Number of parking tickets increases in fall
It’s difficult to tell if the influx of tickets in Waterloo correlates with the return of students in Sept.
Parking tickets are something many students come across during their time in Waterloo. The tickets, given in violation of parking bylaws around Waterloo, typically cost $35 and must be paid within 15 days of being received, or appealed within that time.
The city of Waterloo experiences a huge population swing through the year, as most students go home for the summer in May and come back to school at the end of August. With this volatility in population numbers, you might also expect the same in the number of parking tickets given out.
“It’s hard to say there’s a causation to the jump from August to September,” said Christopher Mulhern, manager of compliance and standards for Waterloo municipal enforcement. “I don’t want to say it’s because students are coming back, but there are more vehicles on the road.”
But during the first few months of the new school year there is an increase in the number of parking tickets handed out.
In 2013, the City of Waterloo handed out a reported 4,953 tickets in September and 4,308 tickets in October. Both of these months saw increases when compared to the summer parking ticket statistics, which float between 4,174 in May and 3,577 in August.
“If you look at it, June, July and August are when people take their holidays, so there’s not as many cars on the street at any given time,” said Mulhern. “Regardless of who’s driving and whether they’re students or visitors, there are not as many cars on the road in Waterloo in the summer.”
Regardless of whether or not the numbers increase proportionately to population changes, parking tickets are still a reality for many students living in Waterloo.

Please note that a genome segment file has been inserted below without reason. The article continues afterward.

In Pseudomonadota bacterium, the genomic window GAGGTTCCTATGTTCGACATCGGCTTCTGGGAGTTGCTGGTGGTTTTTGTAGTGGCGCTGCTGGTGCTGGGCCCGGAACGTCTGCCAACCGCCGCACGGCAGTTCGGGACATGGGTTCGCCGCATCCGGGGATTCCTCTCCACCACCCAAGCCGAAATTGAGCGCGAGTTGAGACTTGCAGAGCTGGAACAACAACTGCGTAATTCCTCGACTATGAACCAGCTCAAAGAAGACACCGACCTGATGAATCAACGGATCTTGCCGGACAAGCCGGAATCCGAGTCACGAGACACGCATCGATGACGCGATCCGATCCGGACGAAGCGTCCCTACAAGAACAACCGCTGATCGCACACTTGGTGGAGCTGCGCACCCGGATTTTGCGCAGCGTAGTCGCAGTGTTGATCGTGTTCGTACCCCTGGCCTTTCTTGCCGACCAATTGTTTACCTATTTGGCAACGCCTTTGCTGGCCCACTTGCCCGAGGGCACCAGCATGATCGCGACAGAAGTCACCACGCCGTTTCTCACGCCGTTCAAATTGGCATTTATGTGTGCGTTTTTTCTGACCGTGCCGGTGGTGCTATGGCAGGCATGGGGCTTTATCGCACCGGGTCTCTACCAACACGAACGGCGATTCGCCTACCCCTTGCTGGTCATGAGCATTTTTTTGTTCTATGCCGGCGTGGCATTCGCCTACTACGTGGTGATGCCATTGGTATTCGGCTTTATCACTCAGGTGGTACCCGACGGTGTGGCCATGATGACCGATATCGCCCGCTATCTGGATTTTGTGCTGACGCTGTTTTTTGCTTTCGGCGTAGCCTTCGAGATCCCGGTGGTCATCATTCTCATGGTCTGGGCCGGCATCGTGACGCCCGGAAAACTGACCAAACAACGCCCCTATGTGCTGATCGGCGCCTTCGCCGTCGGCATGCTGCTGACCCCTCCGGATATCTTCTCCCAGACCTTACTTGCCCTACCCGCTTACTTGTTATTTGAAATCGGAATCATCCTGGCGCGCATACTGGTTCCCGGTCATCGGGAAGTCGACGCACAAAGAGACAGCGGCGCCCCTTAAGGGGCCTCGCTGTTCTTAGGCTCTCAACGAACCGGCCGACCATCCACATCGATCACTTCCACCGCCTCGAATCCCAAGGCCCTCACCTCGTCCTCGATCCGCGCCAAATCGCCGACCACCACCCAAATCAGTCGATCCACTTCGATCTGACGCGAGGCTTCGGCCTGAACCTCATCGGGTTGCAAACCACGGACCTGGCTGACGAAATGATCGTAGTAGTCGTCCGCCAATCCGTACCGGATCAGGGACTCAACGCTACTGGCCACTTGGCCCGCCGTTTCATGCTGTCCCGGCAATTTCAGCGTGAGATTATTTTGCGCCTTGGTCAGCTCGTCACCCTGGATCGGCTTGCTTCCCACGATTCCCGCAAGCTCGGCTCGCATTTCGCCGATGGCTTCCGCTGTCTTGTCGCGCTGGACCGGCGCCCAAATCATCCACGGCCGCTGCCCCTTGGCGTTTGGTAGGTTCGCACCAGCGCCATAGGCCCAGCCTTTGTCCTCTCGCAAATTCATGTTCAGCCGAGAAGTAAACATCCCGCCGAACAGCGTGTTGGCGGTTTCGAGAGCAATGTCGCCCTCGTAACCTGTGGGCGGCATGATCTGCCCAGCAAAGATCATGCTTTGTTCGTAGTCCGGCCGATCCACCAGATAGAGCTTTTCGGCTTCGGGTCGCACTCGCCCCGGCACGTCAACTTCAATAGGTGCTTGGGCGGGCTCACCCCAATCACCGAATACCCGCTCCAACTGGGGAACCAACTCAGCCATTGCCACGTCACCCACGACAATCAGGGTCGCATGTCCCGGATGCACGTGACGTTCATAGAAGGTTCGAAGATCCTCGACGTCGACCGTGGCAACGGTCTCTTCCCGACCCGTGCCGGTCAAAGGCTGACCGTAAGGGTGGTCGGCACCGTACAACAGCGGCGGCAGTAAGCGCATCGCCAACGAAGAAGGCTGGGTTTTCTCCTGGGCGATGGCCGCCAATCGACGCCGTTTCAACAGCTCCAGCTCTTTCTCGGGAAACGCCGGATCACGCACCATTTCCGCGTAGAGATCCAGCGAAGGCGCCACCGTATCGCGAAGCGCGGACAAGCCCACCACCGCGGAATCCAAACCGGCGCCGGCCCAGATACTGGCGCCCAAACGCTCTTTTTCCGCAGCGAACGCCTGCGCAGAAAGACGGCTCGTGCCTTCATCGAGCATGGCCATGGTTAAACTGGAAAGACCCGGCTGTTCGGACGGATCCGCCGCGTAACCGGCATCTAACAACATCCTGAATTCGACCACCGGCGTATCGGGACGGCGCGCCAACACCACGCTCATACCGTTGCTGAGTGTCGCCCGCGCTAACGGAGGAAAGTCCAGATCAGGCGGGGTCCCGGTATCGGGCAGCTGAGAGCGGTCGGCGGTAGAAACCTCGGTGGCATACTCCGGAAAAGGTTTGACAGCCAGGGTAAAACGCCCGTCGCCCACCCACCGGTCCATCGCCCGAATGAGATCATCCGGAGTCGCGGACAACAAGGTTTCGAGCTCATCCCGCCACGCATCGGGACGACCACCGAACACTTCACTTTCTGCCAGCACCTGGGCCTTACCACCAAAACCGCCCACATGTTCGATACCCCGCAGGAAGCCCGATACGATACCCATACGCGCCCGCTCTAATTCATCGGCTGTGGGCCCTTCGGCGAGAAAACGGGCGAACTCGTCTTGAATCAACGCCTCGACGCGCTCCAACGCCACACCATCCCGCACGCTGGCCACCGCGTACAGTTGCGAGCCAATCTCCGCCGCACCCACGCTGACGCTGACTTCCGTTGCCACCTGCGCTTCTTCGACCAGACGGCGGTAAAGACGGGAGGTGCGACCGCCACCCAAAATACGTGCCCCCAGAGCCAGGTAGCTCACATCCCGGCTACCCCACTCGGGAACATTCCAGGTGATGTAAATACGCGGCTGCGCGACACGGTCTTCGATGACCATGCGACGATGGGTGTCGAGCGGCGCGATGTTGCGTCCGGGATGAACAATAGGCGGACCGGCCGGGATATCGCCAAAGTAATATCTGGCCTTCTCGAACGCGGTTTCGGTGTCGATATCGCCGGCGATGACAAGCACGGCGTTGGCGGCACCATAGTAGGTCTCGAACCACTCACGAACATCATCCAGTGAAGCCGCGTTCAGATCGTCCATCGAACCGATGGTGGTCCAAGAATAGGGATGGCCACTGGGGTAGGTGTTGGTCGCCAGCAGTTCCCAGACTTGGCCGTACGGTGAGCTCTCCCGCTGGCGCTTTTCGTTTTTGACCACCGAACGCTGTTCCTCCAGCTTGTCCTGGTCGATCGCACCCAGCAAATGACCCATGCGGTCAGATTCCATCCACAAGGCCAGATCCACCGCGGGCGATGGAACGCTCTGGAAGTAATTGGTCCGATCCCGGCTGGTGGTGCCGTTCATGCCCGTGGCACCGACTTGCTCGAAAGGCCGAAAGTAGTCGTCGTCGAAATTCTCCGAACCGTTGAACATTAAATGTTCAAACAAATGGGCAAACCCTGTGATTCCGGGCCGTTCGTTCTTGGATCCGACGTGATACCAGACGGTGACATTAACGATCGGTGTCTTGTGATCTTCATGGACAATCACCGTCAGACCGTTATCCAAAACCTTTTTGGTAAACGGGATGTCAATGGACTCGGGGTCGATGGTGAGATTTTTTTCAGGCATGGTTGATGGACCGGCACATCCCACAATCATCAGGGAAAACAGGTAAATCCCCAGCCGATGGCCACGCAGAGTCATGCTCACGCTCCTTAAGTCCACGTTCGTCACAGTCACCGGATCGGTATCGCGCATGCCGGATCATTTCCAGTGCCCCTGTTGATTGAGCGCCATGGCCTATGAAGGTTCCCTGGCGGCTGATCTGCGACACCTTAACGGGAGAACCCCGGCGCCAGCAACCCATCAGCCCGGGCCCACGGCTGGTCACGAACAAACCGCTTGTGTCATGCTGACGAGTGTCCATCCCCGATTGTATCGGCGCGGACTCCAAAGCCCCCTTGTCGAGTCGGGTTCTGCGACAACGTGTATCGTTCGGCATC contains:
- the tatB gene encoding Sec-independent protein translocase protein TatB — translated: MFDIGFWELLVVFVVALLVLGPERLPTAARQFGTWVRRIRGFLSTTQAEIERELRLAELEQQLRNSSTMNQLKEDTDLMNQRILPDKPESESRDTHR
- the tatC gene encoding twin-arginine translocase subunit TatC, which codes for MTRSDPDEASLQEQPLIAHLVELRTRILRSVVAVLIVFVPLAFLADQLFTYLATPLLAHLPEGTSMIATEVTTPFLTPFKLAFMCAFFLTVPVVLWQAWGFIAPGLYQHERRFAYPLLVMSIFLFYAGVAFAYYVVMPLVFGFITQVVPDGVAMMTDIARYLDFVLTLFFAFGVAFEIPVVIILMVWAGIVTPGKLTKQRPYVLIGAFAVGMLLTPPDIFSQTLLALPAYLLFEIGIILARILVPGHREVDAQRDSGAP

Tickets can often be a nuisance and fighting them can be time consuming.
“I pretty much just went out to my car one day, and I go up to my car and there’s a ticket on the window of the car. Which is weird because I’m in a private lot,” said Adam Gilbert, a second-year student at Wilfrid Laurier University. “I looked at the ticket and it said I was illegally parked on private property, which isn’t the story because someone else was parked in my spot.”
Gilbert then had to address the ticket by speaking with the owner of the private lot, who had mentioned calling City of Waterloo Bylaw to ticket cars parked in improper spots. The lot owner was able to get the ticket voided, but Gilbert still had to invest his time to get rid of his violation.
“There’s an ebb and flow to parking itself, and I wouldn’t be comfortable making the cause and effect argument regarding students returning,” said Mulhern. “I would hope that it is not in relation to the students coming back, but that could be a minor piece to it. There are students returning with vehicles, but so are their parents and people coming to take courses.”